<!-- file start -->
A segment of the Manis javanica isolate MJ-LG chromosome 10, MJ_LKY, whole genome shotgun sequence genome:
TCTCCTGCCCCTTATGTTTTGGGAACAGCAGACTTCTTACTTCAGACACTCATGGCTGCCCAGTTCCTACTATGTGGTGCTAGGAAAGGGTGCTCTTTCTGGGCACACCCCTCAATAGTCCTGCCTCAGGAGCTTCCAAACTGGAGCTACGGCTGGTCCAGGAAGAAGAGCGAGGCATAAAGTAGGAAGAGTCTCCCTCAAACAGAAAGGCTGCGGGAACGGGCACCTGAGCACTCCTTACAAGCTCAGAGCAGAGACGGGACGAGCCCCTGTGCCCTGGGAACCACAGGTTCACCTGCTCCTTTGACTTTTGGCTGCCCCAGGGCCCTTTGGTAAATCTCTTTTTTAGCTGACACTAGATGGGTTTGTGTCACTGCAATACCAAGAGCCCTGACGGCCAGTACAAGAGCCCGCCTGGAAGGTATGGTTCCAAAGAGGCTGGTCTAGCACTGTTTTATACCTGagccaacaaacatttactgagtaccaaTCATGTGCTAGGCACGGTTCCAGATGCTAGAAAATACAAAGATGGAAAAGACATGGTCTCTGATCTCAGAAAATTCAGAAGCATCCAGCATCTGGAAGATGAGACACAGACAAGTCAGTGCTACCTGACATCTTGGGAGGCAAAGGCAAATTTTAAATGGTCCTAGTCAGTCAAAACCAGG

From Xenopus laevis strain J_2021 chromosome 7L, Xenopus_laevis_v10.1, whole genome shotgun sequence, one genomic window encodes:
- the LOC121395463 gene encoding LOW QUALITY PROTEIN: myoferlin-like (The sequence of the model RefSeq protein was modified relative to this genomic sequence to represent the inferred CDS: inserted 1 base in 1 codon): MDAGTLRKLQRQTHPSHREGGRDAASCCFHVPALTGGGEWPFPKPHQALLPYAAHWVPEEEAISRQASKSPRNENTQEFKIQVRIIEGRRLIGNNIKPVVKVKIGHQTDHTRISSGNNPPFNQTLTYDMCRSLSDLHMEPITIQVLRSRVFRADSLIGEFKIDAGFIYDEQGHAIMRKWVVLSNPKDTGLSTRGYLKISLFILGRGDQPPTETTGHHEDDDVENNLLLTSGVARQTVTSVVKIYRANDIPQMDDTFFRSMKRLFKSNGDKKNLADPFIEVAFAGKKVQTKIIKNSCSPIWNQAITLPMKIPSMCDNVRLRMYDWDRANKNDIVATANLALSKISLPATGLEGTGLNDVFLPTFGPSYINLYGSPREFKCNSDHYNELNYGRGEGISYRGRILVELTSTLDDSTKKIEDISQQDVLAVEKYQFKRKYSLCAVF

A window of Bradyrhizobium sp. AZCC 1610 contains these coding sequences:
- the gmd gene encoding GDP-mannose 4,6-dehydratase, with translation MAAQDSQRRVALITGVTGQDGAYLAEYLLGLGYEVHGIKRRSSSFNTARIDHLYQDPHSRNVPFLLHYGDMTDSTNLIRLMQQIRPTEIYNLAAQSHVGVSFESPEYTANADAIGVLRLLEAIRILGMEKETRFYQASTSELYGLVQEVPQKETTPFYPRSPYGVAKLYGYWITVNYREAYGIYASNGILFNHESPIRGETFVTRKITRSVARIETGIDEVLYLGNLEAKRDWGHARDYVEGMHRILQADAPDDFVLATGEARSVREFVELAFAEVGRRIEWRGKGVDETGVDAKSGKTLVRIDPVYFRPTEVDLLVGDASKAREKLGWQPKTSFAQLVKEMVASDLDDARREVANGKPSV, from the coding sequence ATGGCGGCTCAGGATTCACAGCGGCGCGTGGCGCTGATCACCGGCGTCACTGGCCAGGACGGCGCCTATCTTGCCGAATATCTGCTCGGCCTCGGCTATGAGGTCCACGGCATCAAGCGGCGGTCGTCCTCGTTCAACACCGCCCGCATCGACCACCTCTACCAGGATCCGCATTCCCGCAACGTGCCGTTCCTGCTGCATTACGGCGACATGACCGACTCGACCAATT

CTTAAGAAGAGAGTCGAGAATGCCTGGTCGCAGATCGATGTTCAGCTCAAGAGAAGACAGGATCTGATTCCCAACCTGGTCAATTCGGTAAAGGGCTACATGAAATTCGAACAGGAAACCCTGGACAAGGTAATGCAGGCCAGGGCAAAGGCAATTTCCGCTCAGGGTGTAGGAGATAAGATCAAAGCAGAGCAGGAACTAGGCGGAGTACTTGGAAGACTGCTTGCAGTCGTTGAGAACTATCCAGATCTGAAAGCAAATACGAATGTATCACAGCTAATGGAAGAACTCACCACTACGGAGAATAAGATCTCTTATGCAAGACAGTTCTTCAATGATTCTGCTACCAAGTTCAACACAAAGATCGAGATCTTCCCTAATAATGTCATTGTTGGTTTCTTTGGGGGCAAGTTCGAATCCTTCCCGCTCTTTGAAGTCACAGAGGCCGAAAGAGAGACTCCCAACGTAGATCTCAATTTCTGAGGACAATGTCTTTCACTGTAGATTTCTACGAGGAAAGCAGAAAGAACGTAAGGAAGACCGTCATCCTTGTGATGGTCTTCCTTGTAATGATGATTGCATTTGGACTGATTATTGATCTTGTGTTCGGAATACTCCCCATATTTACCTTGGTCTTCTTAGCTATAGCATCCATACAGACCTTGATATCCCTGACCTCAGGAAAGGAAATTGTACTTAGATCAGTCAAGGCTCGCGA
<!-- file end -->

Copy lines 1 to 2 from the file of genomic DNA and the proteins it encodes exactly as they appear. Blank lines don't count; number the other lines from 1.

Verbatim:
A segment of the Manis javanica isolate MJ-LG chromosome 10, MJ_LKY, whole genome shotgun sequence genome:
TCTCCTGCCCCTTATGTTTTGGGAACAGCAGACTTCTTACTTCAGACACTCATGGCTGCCCAGTTCCTACTATGTGGTGCTAGGAAAGGGTGCTCTTTCTGGGCACACCCCTCAATAGTCCTGCCTCAGGAGCTTCCAAACTGGAGCTACGGCTGGTCCAGGAAGAAGAGCGAGGCATAAAGTAGGAAGAGTCTCCCTCAAACAGAAAGGCTGCGGGAACGGGCACCTGAGCACTCCTTACAAGCTCAGAGCAGAGACGGGACGAGCCCCTGTGCCCTGGGAACCACAGGTTCACCTGCTCCTTTGACTTTTGGCTGCCCCAGGGCCCTTTGGTAAATCTCTTTTTTAGCTGACACTAGATGGGTTTGTGTCACTGCAATACCAAGAGCCCTGACGGCCAGTACAAGAGCCCGCCTGGAAGGTATGGTTCCAAAGAGGCTGGTCTAGCACTGTTTTATACCTGagccaacaaacatttactgagtaccaaTCATGTGCTAGGCACGGTTCCAGATGCTAGAAAATACAAAGATGGAAAAGACATGGTCTCTGATCTCAGAAAATTCAGAAGCATCCAGCATCTGGAAGATGAGACACAGACAAGTCAGTGCTACCTGACATCTTGGGAGGCAAAGGCAAATTTTAAATGGTCCTAGTCAGTCAAAACCAGG